SEAN DOOLITTLE: I think our starting pitching is absolutely our biggest strength. And take tonight for example, Aníbal comes out attacking their hitters, working quick and having quick innings. And I can't speak for the affect that it had on the dugout, but at least in the bullpen that was a very calming thing. It gave us a lot of confidence. Here we have one of our starters, one of our leaders of this team that's going out and he's setting the tone for the game by attacking their guys and working quick. And I think it just put everybody at ease. Yan gets the big hit to put us on the board and allowed everybody to take a deep breath. They absolutely set the tone for this team. And so far in the playoffs, I know it's a little bit different in a 7-game series, but it's about how do you maximize your strengths. I think that's why you saw us bring guys, bring starters out of the bullpen, at least in the first series, because they're some of, not just the best pitchers on our team, they're some of the best pitchers in the league. So I think it was just about finding a way to maximize our strengths and give us a chance to win.

Q. Yan, is it easier to win this way than the way you tried to with Cleveland, patching it together with a lot of relievers out here?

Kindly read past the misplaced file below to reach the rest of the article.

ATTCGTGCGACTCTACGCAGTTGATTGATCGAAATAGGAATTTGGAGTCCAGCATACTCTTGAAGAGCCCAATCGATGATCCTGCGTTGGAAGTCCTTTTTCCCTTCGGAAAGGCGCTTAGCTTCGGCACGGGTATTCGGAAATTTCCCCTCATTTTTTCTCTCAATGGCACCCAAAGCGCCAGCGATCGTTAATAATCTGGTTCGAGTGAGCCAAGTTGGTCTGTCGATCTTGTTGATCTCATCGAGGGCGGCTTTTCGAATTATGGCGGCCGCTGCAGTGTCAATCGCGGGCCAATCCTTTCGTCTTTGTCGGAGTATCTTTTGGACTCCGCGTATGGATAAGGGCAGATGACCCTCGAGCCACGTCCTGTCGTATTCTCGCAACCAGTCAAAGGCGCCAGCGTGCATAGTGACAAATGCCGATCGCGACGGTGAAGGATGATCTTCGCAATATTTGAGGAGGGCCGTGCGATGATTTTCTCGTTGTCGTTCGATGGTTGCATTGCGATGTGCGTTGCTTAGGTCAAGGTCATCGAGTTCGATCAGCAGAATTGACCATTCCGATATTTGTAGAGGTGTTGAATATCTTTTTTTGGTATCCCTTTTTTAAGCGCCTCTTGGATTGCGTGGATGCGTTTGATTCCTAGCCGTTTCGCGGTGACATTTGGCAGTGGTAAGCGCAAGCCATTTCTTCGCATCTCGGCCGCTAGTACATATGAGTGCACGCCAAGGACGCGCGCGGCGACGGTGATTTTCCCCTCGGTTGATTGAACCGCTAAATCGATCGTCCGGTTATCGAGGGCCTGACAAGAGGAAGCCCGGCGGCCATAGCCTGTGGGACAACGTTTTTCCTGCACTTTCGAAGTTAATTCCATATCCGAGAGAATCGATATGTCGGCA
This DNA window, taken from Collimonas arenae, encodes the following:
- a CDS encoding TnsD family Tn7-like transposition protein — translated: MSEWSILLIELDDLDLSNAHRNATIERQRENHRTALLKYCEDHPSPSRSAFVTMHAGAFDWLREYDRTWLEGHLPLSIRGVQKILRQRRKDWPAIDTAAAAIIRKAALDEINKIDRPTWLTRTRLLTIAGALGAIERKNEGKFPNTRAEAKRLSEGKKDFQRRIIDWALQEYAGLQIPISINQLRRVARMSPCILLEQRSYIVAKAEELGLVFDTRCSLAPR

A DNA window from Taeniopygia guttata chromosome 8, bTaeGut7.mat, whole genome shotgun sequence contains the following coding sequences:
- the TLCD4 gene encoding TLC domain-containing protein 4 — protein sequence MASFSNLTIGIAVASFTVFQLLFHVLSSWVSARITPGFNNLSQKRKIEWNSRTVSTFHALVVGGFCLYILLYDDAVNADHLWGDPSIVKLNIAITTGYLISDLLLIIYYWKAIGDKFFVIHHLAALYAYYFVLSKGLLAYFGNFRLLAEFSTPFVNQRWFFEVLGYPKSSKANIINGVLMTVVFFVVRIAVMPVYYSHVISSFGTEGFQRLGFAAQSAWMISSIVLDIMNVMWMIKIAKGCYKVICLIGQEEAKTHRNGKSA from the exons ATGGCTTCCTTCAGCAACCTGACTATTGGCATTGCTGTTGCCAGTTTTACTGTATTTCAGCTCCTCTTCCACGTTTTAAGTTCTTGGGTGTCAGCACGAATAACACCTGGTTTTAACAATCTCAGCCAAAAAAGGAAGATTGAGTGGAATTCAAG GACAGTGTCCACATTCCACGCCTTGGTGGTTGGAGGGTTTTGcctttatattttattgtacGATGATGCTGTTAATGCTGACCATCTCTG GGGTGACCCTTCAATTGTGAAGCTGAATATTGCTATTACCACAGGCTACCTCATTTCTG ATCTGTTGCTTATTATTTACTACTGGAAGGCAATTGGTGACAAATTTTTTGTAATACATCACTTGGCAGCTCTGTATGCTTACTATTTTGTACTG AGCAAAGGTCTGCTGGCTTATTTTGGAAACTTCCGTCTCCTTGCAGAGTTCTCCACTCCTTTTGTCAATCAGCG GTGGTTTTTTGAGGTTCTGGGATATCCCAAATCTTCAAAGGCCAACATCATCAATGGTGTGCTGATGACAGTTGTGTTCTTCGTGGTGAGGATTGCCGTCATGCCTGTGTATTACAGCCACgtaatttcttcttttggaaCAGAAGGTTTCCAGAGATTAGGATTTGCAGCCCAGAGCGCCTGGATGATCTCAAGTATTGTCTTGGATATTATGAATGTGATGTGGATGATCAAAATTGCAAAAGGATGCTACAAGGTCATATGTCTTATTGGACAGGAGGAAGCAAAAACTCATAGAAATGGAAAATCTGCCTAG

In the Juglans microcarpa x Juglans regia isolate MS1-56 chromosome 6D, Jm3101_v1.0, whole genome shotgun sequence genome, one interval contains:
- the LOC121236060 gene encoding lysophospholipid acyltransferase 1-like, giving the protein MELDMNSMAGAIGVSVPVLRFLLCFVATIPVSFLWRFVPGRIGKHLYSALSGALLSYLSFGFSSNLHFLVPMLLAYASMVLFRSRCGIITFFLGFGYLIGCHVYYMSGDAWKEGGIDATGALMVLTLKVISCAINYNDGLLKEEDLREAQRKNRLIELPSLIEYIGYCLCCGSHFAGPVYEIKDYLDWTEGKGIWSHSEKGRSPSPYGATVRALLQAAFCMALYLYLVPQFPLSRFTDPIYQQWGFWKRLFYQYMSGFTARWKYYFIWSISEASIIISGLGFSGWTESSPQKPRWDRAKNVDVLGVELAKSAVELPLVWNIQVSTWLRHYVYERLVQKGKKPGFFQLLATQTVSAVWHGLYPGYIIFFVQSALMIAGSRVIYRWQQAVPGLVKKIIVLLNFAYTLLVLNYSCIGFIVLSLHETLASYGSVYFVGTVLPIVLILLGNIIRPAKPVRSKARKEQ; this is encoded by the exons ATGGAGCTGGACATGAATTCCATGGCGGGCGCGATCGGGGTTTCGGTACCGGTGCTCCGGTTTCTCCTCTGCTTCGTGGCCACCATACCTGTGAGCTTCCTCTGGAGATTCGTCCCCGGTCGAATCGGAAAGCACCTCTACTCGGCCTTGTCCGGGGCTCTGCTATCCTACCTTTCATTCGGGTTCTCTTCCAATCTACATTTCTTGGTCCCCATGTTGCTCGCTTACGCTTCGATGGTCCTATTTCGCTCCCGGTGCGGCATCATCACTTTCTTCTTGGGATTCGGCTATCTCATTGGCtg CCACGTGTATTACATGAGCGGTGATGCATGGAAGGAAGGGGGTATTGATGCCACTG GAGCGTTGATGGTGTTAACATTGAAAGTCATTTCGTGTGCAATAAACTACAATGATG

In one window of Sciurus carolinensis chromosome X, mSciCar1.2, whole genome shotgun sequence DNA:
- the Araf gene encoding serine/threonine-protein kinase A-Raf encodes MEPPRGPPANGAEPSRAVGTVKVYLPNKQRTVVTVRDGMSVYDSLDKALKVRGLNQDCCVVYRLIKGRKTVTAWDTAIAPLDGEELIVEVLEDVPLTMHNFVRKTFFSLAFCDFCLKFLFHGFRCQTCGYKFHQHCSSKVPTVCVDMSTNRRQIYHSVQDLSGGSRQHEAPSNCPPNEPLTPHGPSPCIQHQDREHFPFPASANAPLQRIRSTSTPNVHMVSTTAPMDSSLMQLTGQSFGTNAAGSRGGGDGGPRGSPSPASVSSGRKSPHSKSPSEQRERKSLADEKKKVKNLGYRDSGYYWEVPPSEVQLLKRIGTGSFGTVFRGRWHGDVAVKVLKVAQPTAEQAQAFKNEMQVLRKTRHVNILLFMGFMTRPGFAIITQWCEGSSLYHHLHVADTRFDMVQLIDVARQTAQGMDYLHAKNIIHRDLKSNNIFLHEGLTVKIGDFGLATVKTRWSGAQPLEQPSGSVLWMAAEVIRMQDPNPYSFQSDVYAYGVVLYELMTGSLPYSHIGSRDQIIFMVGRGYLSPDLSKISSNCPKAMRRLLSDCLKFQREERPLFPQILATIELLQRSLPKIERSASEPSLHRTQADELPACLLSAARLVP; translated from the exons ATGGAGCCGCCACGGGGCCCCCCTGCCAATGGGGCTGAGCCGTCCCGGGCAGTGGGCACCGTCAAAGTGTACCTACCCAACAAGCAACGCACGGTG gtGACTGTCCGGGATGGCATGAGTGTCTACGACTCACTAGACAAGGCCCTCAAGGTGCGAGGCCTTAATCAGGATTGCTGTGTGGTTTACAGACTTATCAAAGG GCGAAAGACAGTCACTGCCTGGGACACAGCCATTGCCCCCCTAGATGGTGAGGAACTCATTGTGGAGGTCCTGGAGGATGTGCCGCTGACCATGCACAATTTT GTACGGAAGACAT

YAN GOMES: I think we all knew going into this year that our starting pitching was going to be our strength. But as we all know, going into the postseason, just starting pitching is not what's going to take you over that. You're going to need some guys in the pen to come in. We got a couple tremendous guys back there. With an outing like today, it's just like handing it over right to Doo right out of the get-go it's probably our best situation today.

But trying to piece a bullpen together you're just trying to figure out a way to shorten the game. But with the kind of starters we have now, these guys go deep into ball games, and I think with what Doo was saying, it's almost like the next guy up mentality. You get these guys going so deep in the games, everyone wants the ball to try to contribute at any point. So it's a good feeling to have and it's a good momentum, especially out there today coming in and just having the momentum on our side.